One of the final touches for any new piece is the dance costume. For the audience, thoughtful costumes enhance the choreography, help communicate the emotion and storyline of the dance and increase confidence and enthusiasm for the dancers. Our attire on stage is often the first thing our fans see, and, like it or not, we may be judged before we even begin to move.
Despite the importance of costumes, choreographers are sometimes constrained by time, limited by budget or may even be the victim of circumstance when a selected costume doesn’t arrive or is compromised right before a perfomance. Having often found myself in need of a polished and professional costume posthaste, I’ve started to develop “recipes” for creating quick, easy and inexpensive costumes. A costume recipe provides inspiration for combining “ingredients” often found in one’s closet. Following are some of my go-to “dishes,” complete with a list of ingredients and suggested servings.
Common Color Scheme
Perhaps the simplest of all approaches to a quick costume is setting a defined color palette. Limiting it to a maximum of three colors helps to minimize the risk of a messy hodgepodge. It’s interesting to play with the amount of each color: Picture the impact of a small, bright purple accent against a drab, grey base.
- Any combination of clothes within a defined 1-3 color palette
Suggested Servings: Brighter color combinations are nice for jazz, hip hop and tap pieces. More muted tones pair well with modern, contemporary and lyrical. Examples:
- Black, white and red. In equal proportions, this combination comes across lively, bold, and energetic. Reducing the amount of red to an accent makes a more subtle statement. Black pants, a white tank top and a red beret comprised one of my favorite simple costumes for a jazz piece.
- Try a mix of tan, green and brown to convey an earthy, rooted vibe. I’ve used it multiple times for pieces with more serious messages.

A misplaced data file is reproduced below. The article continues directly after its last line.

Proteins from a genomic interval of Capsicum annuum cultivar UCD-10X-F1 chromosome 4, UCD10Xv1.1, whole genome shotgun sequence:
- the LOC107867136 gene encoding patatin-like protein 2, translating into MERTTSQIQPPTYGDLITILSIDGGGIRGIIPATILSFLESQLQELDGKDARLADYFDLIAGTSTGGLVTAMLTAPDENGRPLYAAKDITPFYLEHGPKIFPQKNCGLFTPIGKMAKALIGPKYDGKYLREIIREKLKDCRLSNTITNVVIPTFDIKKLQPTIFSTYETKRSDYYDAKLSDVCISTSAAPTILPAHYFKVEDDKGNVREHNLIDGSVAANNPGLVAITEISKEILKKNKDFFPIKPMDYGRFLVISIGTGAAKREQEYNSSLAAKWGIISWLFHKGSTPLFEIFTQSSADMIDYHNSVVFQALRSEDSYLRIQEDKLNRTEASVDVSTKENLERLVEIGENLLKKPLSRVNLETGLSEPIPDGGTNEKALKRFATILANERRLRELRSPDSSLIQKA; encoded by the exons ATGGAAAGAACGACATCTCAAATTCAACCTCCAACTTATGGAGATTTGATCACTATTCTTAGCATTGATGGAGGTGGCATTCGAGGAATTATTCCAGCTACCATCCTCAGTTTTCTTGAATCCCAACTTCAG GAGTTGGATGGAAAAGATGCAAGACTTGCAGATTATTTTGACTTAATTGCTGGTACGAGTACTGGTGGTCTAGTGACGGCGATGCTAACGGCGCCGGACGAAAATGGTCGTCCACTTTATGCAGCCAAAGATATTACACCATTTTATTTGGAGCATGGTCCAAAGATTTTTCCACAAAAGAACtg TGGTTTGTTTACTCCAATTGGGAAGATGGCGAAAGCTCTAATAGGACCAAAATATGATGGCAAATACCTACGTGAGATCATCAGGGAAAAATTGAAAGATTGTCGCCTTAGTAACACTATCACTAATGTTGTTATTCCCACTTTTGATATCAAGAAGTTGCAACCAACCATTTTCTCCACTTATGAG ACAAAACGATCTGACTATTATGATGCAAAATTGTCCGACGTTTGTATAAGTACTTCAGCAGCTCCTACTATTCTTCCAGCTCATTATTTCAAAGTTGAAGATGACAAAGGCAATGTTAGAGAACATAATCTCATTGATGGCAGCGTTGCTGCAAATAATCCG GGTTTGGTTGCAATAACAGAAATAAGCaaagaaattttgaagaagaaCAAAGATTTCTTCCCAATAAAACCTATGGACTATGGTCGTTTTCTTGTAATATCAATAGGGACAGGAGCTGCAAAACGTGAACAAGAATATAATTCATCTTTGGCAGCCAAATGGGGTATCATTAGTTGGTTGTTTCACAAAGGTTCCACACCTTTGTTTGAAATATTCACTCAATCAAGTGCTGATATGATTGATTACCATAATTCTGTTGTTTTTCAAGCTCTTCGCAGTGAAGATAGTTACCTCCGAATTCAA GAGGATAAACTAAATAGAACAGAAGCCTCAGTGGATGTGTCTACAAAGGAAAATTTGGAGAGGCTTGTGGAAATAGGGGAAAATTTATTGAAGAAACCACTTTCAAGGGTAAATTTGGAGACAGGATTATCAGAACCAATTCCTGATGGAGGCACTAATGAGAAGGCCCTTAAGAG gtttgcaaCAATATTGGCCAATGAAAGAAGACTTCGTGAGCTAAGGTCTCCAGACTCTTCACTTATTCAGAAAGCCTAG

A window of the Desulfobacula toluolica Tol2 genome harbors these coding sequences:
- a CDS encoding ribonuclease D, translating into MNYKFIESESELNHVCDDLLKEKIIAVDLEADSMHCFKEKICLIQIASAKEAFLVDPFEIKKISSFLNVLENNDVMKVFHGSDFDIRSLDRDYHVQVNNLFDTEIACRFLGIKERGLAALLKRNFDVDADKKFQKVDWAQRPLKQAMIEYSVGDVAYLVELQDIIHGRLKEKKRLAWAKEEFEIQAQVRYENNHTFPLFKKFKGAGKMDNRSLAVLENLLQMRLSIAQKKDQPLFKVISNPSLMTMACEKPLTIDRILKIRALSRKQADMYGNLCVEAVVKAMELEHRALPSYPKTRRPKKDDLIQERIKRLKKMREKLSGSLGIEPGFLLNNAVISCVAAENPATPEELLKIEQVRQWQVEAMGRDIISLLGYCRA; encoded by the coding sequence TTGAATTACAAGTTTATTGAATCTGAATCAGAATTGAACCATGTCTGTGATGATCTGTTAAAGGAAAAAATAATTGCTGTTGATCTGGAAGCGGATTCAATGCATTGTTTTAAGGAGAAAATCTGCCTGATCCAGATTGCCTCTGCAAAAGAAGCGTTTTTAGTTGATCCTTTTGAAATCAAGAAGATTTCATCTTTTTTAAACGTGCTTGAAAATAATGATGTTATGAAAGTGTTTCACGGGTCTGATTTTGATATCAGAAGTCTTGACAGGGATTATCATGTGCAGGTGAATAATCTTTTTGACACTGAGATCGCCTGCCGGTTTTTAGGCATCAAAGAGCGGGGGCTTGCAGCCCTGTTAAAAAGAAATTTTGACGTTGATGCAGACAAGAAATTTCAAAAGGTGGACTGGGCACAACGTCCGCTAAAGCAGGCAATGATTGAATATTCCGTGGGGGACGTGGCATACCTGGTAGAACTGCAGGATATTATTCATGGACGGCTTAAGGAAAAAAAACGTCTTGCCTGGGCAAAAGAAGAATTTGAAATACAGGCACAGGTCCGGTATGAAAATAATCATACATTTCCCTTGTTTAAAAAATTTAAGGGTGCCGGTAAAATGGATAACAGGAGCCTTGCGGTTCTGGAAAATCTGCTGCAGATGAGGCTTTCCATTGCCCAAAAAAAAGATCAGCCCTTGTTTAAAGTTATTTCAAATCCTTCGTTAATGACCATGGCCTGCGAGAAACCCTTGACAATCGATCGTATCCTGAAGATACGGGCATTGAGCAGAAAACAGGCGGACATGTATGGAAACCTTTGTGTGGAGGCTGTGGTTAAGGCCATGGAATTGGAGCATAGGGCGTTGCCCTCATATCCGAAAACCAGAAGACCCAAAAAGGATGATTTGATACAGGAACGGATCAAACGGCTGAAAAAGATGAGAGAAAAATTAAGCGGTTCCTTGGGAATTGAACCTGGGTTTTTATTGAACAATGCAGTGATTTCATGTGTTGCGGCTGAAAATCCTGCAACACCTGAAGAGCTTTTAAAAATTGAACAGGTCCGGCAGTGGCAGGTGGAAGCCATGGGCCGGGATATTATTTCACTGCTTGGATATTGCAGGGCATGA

- Hot pink, silver and black feels girlish and fun, with a pinch of sass.
A Touch of Texture
Playing with texture is a great way to adjust the mood and character of a piece. It brings depth and adds interest to an otherwise boring look.
- Solid color base.
- 1 – 2 pieces with a specific texture (think furry, smooth, sheer and so forth).
Serving Suggestions: Depending on the texture selected, this combination can be edgy, making it a good fit for jazz and hip hop pieces. Certain materials like leather/pleather and faux fur prove very stifling to dance in; either keep such additions to a minimum, or limit use to shorter pieces. Examples:
- Black crop top and booty shorts with lace accents like tank tops, skirts, or fingerless gloves deliver a rebellious feel.
- Add some pop to an all black base of any kind with shiny accents like belts, wide band bracelets, or gold sneakers. (Be sure to test this costume under your performance lights; sometimes the accessories can reflect in distracting ways.)
- Pair ripped tights with a simple, solid-color flowy dress for an angst-ridden lyrical dance.
- Fishnets with a black leotard shouts classic jazz. Or, consider transforming fishnets or leggings into a top with nothing more than a pair of scissors. Slide it over a leotard or crop top with jazz pants for an ultra feminine vibe.
The Art of Accessorizing
Adding a thoughtful accessory to a costume is a creative (and budget friendly) way to draw attention to a particular part of the body. One of my favorite finishing touches is a subtle pair of sparkly stud earrings. They help bring focus to the dancer’s face and pull the look together. Or, be daring by donning a more striking accessory, such as a mask. The effect is intense and haunting (for the audience as well as the dancers).